By Executive Coach, Karen Nutter
Last year, I received a call from a healthcare institution that had a department that wasn’t producing the results expected of them. Individually, each member of the team was more than capable, but together they were generally ineffective, and not providing the level of service desired. We developed a training series for the group that not only enriched their understanding of themselves and their colleagues, but also provided management with insight into each member of the team.
Within the first three months, the team dynamics had changed and their service levels were on the rise, but two team members were still not meeting expectations. After some one-on-one coaching with each employee, I was pretty sure I knew where the issue was – they were not well-matched to their job roles.
Yes, both employees had impressive resumes with strong educational backgrounds, and solid experience in their field. However, while they possessed the skills needed for their position, their job functions were not aligned with their intrinsic motivators. And, when a person’s true motivators are not being activated, the likelihood of them being effective and productive is almost nil.
Look Beyond The Window Dressing
To test my theory, I conducted a job-matching analysis and had the employees complete a DISC Assessment that focused on motivators and behaviors. The results showed the disconnect in full color, and we then looked at how best to address the situation without losing valuable members of the team.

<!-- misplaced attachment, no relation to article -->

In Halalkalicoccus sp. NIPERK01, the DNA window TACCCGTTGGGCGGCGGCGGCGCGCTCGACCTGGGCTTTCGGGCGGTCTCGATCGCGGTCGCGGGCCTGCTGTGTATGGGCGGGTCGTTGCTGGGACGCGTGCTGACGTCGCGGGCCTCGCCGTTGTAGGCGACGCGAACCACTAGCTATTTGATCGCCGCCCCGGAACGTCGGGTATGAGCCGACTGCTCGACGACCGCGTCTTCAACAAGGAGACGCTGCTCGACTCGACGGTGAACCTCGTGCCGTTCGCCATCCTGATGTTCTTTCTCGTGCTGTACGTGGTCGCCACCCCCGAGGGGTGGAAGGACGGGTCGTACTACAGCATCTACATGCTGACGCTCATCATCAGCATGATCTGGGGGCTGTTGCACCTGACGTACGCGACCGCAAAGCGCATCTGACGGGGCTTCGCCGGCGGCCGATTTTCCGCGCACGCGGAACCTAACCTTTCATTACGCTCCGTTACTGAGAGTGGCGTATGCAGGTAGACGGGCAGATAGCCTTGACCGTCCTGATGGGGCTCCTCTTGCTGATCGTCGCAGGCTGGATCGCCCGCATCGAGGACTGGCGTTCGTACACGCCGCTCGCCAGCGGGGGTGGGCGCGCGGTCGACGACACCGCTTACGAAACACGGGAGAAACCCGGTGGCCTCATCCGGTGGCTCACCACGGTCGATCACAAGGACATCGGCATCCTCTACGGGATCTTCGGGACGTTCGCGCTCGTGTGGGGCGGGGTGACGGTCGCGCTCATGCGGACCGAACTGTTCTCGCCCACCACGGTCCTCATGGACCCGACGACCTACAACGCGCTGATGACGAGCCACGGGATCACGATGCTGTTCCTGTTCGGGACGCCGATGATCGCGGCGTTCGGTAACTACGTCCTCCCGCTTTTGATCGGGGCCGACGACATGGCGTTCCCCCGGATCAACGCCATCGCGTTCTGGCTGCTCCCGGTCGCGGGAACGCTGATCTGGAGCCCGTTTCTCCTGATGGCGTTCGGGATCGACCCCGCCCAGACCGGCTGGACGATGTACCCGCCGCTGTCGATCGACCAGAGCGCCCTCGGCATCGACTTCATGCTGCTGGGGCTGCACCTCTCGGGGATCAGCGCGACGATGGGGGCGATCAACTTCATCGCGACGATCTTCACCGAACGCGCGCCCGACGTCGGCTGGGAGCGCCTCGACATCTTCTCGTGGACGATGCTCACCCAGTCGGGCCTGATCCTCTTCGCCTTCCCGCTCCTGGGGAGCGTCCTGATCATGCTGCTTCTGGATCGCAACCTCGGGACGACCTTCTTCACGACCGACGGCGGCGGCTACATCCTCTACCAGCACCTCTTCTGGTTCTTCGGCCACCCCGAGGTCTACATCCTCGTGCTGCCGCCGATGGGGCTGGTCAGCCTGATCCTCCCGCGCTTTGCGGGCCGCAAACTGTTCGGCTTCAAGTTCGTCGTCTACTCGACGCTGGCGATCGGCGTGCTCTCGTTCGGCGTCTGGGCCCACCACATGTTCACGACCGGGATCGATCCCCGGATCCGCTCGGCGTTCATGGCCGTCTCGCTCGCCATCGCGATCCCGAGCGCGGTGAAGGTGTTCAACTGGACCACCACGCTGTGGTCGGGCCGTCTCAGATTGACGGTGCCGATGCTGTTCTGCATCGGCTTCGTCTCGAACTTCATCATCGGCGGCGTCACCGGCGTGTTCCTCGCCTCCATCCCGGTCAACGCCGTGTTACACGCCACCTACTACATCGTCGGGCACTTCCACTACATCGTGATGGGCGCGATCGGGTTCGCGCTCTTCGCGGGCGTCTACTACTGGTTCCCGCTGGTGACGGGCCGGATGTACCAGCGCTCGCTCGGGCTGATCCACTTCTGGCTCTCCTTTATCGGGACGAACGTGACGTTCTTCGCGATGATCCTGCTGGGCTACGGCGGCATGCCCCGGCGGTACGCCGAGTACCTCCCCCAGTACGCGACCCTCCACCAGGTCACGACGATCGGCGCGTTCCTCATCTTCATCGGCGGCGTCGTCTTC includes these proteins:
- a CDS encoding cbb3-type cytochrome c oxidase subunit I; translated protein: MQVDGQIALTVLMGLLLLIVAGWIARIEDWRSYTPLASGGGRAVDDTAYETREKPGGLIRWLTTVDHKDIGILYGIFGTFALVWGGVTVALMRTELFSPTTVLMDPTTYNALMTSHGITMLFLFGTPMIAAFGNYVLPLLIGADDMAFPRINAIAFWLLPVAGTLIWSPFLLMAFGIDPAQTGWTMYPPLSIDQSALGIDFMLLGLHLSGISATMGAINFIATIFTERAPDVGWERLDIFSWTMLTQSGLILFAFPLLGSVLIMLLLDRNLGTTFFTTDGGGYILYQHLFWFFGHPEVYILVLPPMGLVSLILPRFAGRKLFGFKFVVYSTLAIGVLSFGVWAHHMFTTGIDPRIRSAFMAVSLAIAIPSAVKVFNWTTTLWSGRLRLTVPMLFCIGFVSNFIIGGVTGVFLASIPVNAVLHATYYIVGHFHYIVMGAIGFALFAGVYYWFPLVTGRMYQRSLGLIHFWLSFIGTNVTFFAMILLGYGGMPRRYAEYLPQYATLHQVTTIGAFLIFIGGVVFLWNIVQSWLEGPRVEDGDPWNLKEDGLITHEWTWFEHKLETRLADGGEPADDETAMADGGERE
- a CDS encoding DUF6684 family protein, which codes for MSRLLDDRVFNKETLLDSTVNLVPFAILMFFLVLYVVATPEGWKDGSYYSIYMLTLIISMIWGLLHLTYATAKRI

It may sound simplistic, but when trying to fill a position, it’s best if you know what kind of person you need for the job, and then know who you’re hiring. The requirements of a job extend beyond physical and intellectual abilities and skills. In my article on ensuring a good fit, I talk about how different positions require specific skillsets and behavioral traits. To know whether or not a job candidate is a good match requires knowing more about them than what is listed on their resume, and understanding more about them than what they tell you in an interview. To hire the right person for the job requires you to look past the window dressing, and get to know who they are internally.
Assessments Increase Your ROI
Each employee you hire is an investment in your company, so it’s extremely important you get a good return on investment. The organizations using assessments and benchmarking as a part of their hiring practices are more likely to find the best candidates because they eliminate the potential for disconnect between the job roles and functions, and the candidate’s intrinsic motivators and behaviors. This simple process can increase an organization’s bottom-line as well-matched employees are more productive, and staff turnover is reduced.
Hire For The Team, Not Just The Job
The two healthcare employees who were not well-matched in their roles are still with the organization. We found a way to adjust their job roles and functions that not only created a more fulfilling position for them, but added value to the Team. Every successful business is a team, and by hiring for the benefit of the team, and ensuring a balance of abilities, interests, and personalities, you can create a well-balanced group that eagerly moves your business forward – that’s smart hiring!
“Every successful business is a team.” ~Karen D. Nutter